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Pakistan's Musharraf Appears Before Anti-Terrorism Court

Pakistan's former President and military ruler Pervez Musharraf arrives at an anti-terrorism court in Islamabad, Pakistan, Apr. 20, 2013. Pakistan's former President and military ruler Pervez Musharraf arrives at an anti-terrorism court in Islamabad, Pakistan, Apr. 20, 2013.
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Pakistan's former President and military ruler Pervez Musharraf arrives at an anti-terrorism court in Islamabad, Pakistan, Apr. 20, 2013.
Pakistan's former President and military ruler Pervez Musharraf arrives at an anti-terrorism court in Islamabad, Pakistan, Apr. 20, 2013.
Ayaz Gul
An anti-terrorism court in Pakistan has ordered the country’s former military ruler, Pervez Musharraf, to be made part of an ongoing investigation into assassination of Benazir Bhutto five years ago.  Also on Tuesday police say they found a vehicle packed with explosives near the Musharraf residence.   

Former army chief and president Pervez Musharraf returned to Pakistan last month after ending more than four years of self-imposed exile. But he has had a tough few weeks since coming back to the country where he enjoyed absolute powers for nearly a decade after taking charge in a military coup in 1999.

He currently is under house arrest near Islamabad for two weeks in connection with a court case in which Musharraf is accused of abusing the constitution and the judiciary while in power.

On Tuesday, the former coup leader was driven to neighboring Rawalpindi amid tight security where he appeared before an anti-terrorism court for the first time over the assassination of Benazir Bhutto. The former Pakistani prime minister was killed in a gun and bomb attack in December 2007, shortly after she addressed an election campaign rally in the garrison city.

The anti-terrorism court, after a brief hearing, ordered authorities to make Musharraf part of the ongoing probe into Bhutto’s murder.  Musharraf is accused of failing to provide adequate security to the slain politician.

The general and his attorneys dismiss all the charges as politically motivated. Defense lawyer Qamar Afzal criticized court actions against his client as “judicial maltreatment.”

“All the rights [of Pervez Musharraf] are being violated. The courts are not freely functioning," Afzal said. "The judges are being under tremendous pressure, the lawyers’ agitation and aggressiveness is actually disturbing the court proceedings. And this needs to be strongly checked.”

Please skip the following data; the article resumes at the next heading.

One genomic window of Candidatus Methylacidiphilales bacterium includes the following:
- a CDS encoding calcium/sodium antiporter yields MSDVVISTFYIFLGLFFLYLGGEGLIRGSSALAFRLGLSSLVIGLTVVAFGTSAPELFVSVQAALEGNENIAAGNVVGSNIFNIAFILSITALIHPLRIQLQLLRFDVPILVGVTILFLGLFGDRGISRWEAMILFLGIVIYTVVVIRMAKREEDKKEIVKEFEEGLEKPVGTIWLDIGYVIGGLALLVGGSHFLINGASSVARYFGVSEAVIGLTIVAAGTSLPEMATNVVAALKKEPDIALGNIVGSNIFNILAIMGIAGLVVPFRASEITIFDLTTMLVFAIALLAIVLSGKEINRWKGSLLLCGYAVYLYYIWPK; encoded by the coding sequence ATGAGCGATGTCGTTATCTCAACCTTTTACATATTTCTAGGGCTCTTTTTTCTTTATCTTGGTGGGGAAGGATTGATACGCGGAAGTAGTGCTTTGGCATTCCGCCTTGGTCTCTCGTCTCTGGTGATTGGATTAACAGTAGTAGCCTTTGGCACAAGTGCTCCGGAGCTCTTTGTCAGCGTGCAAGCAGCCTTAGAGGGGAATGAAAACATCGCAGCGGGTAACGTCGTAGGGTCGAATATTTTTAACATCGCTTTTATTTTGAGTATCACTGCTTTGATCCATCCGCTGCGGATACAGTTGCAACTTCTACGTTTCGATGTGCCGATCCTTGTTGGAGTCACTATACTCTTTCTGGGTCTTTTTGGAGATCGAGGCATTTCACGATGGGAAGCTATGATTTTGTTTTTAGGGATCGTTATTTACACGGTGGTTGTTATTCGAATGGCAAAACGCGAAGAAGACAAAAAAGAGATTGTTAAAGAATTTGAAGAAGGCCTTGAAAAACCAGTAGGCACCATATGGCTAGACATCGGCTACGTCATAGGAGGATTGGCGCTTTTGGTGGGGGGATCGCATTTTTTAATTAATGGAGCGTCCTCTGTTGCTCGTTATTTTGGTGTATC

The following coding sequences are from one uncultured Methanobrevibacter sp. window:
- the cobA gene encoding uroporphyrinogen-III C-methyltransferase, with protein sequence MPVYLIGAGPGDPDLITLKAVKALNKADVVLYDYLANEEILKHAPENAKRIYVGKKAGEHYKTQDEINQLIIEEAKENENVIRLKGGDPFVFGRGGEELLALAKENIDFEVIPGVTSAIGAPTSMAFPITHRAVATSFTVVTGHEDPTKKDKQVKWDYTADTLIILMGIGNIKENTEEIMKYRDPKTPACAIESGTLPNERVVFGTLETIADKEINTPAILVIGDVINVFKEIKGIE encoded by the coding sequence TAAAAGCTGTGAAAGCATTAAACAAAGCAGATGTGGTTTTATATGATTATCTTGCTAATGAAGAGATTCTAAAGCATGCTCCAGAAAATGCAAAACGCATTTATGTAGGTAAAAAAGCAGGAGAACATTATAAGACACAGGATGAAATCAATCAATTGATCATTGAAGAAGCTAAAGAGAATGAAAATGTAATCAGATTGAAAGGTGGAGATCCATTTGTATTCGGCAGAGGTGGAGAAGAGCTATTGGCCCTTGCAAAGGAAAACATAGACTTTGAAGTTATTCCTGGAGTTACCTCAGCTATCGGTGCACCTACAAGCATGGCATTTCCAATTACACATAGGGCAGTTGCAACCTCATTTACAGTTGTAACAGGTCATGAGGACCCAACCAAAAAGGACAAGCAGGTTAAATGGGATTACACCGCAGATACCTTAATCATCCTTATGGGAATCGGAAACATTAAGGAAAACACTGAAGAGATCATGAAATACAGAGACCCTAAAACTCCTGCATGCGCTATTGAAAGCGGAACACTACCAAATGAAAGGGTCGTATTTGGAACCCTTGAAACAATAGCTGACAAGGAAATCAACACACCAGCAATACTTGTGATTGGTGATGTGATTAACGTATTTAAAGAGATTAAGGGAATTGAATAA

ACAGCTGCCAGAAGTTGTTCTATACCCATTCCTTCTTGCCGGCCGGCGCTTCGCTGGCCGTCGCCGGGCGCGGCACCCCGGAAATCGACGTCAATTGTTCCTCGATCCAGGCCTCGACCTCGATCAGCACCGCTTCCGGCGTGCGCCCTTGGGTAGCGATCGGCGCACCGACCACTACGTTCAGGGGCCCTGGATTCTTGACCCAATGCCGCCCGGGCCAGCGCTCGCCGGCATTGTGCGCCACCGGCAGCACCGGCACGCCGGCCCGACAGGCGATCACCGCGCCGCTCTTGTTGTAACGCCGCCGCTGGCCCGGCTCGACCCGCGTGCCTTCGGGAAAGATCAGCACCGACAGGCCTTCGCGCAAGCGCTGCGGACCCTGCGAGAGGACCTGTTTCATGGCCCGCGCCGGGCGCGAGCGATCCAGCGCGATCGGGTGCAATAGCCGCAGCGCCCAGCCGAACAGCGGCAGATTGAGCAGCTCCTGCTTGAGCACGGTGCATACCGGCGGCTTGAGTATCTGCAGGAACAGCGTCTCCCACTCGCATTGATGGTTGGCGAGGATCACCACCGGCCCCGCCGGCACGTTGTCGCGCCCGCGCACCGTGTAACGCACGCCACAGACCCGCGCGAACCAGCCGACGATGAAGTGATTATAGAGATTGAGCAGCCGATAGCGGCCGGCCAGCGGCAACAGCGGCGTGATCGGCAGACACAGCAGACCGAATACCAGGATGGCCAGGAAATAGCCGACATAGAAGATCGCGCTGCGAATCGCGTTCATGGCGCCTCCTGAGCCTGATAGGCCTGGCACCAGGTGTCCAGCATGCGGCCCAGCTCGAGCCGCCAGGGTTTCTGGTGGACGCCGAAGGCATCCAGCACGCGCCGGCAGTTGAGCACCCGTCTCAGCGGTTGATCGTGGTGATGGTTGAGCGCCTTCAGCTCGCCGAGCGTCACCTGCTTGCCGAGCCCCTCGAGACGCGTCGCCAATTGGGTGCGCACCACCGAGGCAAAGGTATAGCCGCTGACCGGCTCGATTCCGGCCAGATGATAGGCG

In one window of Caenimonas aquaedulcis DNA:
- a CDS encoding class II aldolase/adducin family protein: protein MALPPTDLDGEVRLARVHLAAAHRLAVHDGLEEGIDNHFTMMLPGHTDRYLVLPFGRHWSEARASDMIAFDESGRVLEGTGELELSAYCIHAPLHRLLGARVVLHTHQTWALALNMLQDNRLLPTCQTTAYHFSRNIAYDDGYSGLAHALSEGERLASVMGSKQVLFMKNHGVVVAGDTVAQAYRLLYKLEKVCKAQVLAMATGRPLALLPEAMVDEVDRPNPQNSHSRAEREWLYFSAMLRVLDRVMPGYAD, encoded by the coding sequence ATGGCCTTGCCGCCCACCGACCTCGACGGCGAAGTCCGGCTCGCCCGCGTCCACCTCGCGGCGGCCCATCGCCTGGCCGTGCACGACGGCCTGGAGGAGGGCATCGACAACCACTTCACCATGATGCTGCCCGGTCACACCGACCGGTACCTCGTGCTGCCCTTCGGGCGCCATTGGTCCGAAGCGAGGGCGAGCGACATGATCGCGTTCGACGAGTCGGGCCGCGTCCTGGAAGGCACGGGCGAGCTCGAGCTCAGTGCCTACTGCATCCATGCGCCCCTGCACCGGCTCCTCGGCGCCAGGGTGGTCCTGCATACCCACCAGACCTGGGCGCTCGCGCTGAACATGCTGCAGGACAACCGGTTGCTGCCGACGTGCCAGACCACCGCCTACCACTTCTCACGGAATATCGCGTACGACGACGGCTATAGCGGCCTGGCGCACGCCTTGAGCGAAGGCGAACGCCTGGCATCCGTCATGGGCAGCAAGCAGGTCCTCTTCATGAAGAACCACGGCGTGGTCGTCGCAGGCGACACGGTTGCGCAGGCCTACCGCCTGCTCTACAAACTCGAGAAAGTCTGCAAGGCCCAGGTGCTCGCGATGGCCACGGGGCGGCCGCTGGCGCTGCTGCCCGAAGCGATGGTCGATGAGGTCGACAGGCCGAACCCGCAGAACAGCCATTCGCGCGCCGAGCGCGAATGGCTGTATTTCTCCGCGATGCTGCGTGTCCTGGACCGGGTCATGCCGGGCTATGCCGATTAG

Witnesses say dozens of lawyers gathered outside the Rawalpindi court to protest against Musharraf’s actions while he was in power. A clash between the protesters and supporters of the former general reportedly left several people injured.

Meanwhile, a senior police official told VOA that a vehicle filled with explosives was found parked near the Musharraf residence on the outskirts of Islamabad on Tuesday.  Police say they have launched an investigation and added to Musharaff's security.  Taliban extremists have threatened to kill Musharraf for launching military operations in Pakistan's tribal areas.  

Musharraf also faces charges of high treason for suspending the constitution, a crime punishable by death under the law. The Supreme Court is hearing that case but legal experts are skeptical about the proceedings because Pakistan’s constitution authorizes only the federal government and not private petitioners to file treason charges.

The caretaker government told the apex court on Monday it will leave the decision on filing charges to the next elected government because its mandate is only to supervise the upcoming elections.  Election authorities have already barred Musharraf from participating in the May 11 polls, citing his controversial actions as a ruler of Pakistan.  

Legal proceedings against Musharraf and his detention are unprecedented in the country where the powerful military has dominated political affairs for decades through direct and sometimes indirect interventions.

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